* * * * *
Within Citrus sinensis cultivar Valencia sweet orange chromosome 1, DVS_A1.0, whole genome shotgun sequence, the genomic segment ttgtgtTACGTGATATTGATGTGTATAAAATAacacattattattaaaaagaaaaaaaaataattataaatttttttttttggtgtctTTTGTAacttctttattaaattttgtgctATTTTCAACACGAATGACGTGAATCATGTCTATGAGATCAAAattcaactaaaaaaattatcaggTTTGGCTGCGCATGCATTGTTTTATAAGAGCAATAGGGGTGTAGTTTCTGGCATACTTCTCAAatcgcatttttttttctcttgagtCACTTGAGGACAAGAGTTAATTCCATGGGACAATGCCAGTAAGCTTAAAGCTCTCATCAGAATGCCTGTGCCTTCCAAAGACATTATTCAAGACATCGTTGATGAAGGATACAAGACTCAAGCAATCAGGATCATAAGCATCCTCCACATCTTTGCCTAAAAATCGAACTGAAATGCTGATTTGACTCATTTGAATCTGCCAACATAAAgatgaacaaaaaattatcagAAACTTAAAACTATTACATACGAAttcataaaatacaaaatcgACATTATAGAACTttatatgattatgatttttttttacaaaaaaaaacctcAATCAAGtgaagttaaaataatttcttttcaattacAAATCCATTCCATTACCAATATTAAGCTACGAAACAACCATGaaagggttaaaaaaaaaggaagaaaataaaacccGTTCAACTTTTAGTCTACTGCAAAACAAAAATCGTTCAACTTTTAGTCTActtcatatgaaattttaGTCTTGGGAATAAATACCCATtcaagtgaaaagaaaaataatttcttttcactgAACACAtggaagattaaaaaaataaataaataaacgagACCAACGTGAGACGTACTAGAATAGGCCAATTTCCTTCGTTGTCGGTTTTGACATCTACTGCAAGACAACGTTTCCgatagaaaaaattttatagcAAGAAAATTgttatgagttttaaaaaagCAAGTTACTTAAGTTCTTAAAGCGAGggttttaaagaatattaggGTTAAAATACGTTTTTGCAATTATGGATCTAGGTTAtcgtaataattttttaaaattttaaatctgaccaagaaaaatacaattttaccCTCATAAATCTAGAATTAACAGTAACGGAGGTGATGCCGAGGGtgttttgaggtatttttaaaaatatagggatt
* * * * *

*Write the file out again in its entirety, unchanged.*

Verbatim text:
Within Citrus sinensis cultivar Valencia sweet orange chromosome 1, DVS_A1.0, whole genome shotgun sequence, the genomic segment ttgtgtTACGTGATATTGATGTGTATAAAATAacacattattattaaaaagaaaaaaaaataattataaatttttttttttggtgtctTTTGTAacttctttattaaattttgtgctATTTTCAACACGAATGACGTGAATCATGTCTATGAGATCAAAattcaactaaaaaaattatcaggTTTGGCTGCGCATGCATTGTTTTATAAGAGCAATAGGGGTGTAGTTTCTGGCATACTTCTCAAatcgcatttttttttctcttgagtCACTTGAGGACAAGAGTTAATTCCATGGGACAATGCCAGTAAGCTTAAAGCTCTCATCAGAATGCCTGTGCCTTCCAAAGACATTATTCAAGACATCGTTGATGAAGGATACAAGACTCAAGCAATCAGGATCATAAGCATCCTCCACATCTTTGCCTAAAAATCGAACTGAAATGCTGATTTGACTCATTTGAATCTGCCAACATAAAgatgaacaaaaaattatcagAAACTTAAAACTATTACATACGAAttcataaaatacaaaatcgACATTATAGAACTttatatgattatgatttttttttacaaaaaaaaacctcAATCAAGtgaagttaaaataatttcttttcaattacAAATCCATTCCATTACCAATATTAAGCTACGAAACAACCATGaaagggttaaaaaaaaaggaagaaaataaaacccGTTCAACTTTTAGTCTACTGCAAAACAAAAATCGTTCAACTTTTAGTCTActtcatatgaaattttaGTCTTGGGAATAAATACCCATtcaagtgaaaagaaaaataatttcttttcactgAACACAtggaagattaaaaaaataaataaataaacgagACCAACGTGAGACGTACTAGAATAGGCCAATTTCCTTCGTTGTCGGTTTTGACATCTACTGCAAGACAACGTTTCCgatagaaaaaattttatagcAAGAAAATTgttatgagttttaaaaaagCAAGTTACTTAAGTTCTTAAAGCGAGggttttaaagaatattaggGTTAAAATACGTTTTTGCAATTATGGATCTAGGTTAtcgtaataattttttaaaattttaaatctgaccaagaaaaatacaattttaccCTCATAAATCTAGAATTAACAGTAACGGAGGTGATGCCGAGGGtgttttgaggtatttttaaaaatatagggatt